Bhutto makes dramatic return to Pakistan



Benazir Bhutto made a dramatic return to Pakistan on Thursday, ending eight years of exile to launch an ambitious political comeback, as tens of supporters gathered to greet her amid massive security.

Bhutto was in tears as she descended the steps of a commercial flight that brought her from Dubai to Karachi, where jubilant crowds of flag-waving, drum-thumping supporters waited to give her a rousing welcome.

When an Associated Press reporter asked her how it felt to be home, Bhutto, wearing a white headscarf and clutching prayer beads in her right hand, said it felt "good. Very good."

Bhutto, a two-time prime minister who fled Pakistan in the face of corruption charges in 1999, has returned at a moment of uncertainty in this nuclear-armed nation, which is struggling to counter spreading Islamic militancy.

With parliamentary elections due in January, she hopes to campaign for a record third premiership.

Authorities have deployed thousands of security forces to protect the 54-year-old from possible attack by Islamic radicals. But the precautions failed to deter her Pakistan People's Party from mounting a spirited street party.

Hundreds of buses and other vehicles festooned with billboards welcoming her back were parked bumper-to-bumper along the boulevard from the airport to the city center. A huge red, green and black party flag hung from one apartment block.

Supporters, including members of Pakistan's minority Christian and Hindu communities and Baluch tribesmen with flowing white turbans, walked toward the airport, while groups of men performed traditional dances, beat drums or shook maracas along the way.

Benazir BhuttoAzad Bhatti, a 35-year-old poultry farmer from the southern city of Hyderabad said he had "blind faith" in Bhutto's leadership.

"When Benazir Bhutto is in power there is no bomb blast because she provides jobs and there is no frustration among the people," he said. "whatever she thinks is for the betterment of the people."

Bhutto paved her route back in negotiations with President Gen. Pervez Musharraf, who seized power in a 1999 coup. Musharraf is promising to give up his command of Pakistan's powerful army if he secures a new term as president.

The talks have yielded an amnesty covering the corruption cases that made Bhutto leave Pakistan in the first place, and could see the archrivals eventually team up to fight al Qaeda and the Taliban.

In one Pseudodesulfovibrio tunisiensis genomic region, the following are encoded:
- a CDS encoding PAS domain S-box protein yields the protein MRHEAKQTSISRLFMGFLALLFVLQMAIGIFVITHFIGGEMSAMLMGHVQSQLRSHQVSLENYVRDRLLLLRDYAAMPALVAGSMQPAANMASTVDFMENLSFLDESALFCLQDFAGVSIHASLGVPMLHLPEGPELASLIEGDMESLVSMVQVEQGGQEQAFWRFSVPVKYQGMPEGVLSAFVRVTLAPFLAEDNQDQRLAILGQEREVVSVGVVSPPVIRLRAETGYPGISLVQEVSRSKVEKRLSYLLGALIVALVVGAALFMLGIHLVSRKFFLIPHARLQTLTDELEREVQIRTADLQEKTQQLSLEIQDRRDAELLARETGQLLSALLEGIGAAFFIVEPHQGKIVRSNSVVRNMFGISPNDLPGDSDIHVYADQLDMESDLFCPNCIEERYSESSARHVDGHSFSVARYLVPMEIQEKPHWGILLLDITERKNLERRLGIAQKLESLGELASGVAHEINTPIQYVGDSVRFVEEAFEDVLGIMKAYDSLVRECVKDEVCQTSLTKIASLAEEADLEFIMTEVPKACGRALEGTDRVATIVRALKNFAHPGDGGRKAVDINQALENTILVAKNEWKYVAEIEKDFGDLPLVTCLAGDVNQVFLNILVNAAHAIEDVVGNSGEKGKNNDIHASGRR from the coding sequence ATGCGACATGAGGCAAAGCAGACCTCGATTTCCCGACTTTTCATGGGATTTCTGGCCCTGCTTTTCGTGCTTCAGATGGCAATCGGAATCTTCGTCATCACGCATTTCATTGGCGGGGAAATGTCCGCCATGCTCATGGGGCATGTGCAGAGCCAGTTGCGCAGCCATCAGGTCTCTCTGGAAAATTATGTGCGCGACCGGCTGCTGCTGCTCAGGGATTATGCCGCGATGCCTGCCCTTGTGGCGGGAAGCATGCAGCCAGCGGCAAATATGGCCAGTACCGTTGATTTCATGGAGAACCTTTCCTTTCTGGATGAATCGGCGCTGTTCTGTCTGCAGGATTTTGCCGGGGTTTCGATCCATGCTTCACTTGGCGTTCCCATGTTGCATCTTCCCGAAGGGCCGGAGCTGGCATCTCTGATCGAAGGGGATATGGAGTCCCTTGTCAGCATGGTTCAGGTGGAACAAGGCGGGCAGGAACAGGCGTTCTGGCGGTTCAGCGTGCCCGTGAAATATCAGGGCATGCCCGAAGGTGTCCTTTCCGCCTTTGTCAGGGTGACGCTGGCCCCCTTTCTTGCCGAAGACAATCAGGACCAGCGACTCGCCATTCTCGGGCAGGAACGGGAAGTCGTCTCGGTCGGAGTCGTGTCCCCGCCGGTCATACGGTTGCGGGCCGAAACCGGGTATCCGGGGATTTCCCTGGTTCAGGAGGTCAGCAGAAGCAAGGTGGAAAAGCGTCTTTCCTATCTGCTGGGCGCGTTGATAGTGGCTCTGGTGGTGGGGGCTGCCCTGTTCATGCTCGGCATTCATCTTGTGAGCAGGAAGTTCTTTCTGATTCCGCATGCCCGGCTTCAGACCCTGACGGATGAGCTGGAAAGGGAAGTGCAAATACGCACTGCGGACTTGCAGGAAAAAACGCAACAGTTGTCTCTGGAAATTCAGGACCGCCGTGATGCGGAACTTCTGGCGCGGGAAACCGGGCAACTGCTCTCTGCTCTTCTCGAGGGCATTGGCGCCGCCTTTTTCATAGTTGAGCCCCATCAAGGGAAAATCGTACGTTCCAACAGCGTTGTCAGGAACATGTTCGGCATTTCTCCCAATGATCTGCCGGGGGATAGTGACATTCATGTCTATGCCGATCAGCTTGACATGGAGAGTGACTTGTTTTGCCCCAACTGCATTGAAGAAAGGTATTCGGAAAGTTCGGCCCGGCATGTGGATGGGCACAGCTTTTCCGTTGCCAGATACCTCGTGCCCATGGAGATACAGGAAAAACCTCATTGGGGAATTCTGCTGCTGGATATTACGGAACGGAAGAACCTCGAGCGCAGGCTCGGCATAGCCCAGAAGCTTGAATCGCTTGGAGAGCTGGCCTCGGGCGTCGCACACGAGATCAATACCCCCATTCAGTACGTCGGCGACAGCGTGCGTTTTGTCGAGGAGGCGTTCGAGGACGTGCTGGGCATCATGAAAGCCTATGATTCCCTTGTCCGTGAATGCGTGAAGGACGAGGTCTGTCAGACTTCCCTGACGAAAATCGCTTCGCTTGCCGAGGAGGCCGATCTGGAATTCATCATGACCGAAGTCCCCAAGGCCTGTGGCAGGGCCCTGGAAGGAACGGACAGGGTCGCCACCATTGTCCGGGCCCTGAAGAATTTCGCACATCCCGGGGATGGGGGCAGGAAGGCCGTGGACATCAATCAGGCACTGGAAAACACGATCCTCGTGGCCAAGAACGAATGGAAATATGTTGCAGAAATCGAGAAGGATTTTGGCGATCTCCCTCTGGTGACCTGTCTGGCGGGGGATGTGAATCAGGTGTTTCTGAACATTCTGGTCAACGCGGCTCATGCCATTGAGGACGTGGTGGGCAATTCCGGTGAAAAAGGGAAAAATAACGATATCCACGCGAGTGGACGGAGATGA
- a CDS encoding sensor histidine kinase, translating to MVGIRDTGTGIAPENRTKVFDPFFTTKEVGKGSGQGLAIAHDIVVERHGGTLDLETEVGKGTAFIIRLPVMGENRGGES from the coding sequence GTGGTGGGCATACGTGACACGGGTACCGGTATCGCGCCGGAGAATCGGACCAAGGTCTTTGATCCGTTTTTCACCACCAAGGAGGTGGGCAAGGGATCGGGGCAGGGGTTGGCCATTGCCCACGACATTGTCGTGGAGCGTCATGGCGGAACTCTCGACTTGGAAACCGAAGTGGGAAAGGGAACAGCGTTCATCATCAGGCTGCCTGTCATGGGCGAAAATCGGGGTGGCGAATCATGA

"You have a situation where two people, who are well known to have considerable distrust for one another, are entering into some kind of arrangement. Will it last? It seems to me that it's doubtful. Maybe it will, and I hope it will, but I have misgivings about that," Howard Schaffer, former Assistant Secretary of State for South Asia and current Director of Studies at the Institute for the Study of Diplomacy at Georgetown University School of Foreign Service, told CBS News.

Before boarding her flight from Dubai, Bhutto told reporters that her homecoming felt like a miracle.

"I hope that, as this miracle is happening, that a miracle will happen for the impoverished and poverty-stricken people of Pakistan who are desperate for change, who want safety, who want security, who want opportunity, who want empowerment and employment," she said.

Bhutto, whose two elected governments between 1988 and 1996 were toppled amid allegations of corruption and mismanagement, hopes to lead her secular, liberal party to victory in parliamentary elections in January.

Many Pakistani are skeptical that Bhutto can meet her promises.

"People are intelligent now, they don't buy this rubbish," said Kamran Saleen, a 38-year-old businessman who lives near Karachi airport. "They know politicians can't make much difference."

The crowd seemed smaller than the 1 million Bhutto claimed had turned out to welcome her. Karachi police chief Azhar Farooqi said at least 75,000 Bhutto supporters were in the city, and government spokesman Muhammad Ali Durrani described the event as a flop.

"It is the PPP workers' response and not the public response and even the workers' response is much less than what she was expecting," Durrani said.

Bhutto was to travel on a truck equipped with a bulletproof glass cubicle to the tomb of Pakistan's founding father, Mohammed Ali Jinnah, to make an address.

Authorities had urged her to cover the 10 miles by helicopter to reduce the risk of attack. But Bhutto, hated by radical Islamists because she supports the U.S.-led war on terrorism, brushed off the concerns.

"I am not scared. I am thinking of my mission," she told reporters on the plane. "This is a movement for democracy because we are under threat from extremists and militants."

Musharraf has seen his popularity plunge recently, and the rapprochement with Bhutto appears aimed at boosting his political base. He was easily re-elected as president by lawmakers Oct. 6. However, the Supreme Court is examining the legality of the victory.

"We are seeing a new era in Pakistan politics. You have a good chance of a renewed civilian participation. Is it going to lead to a more democratic arrangement in Pakistan? We hope so," said Schaffer.

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The Associated Press and CBS News contributed to this report.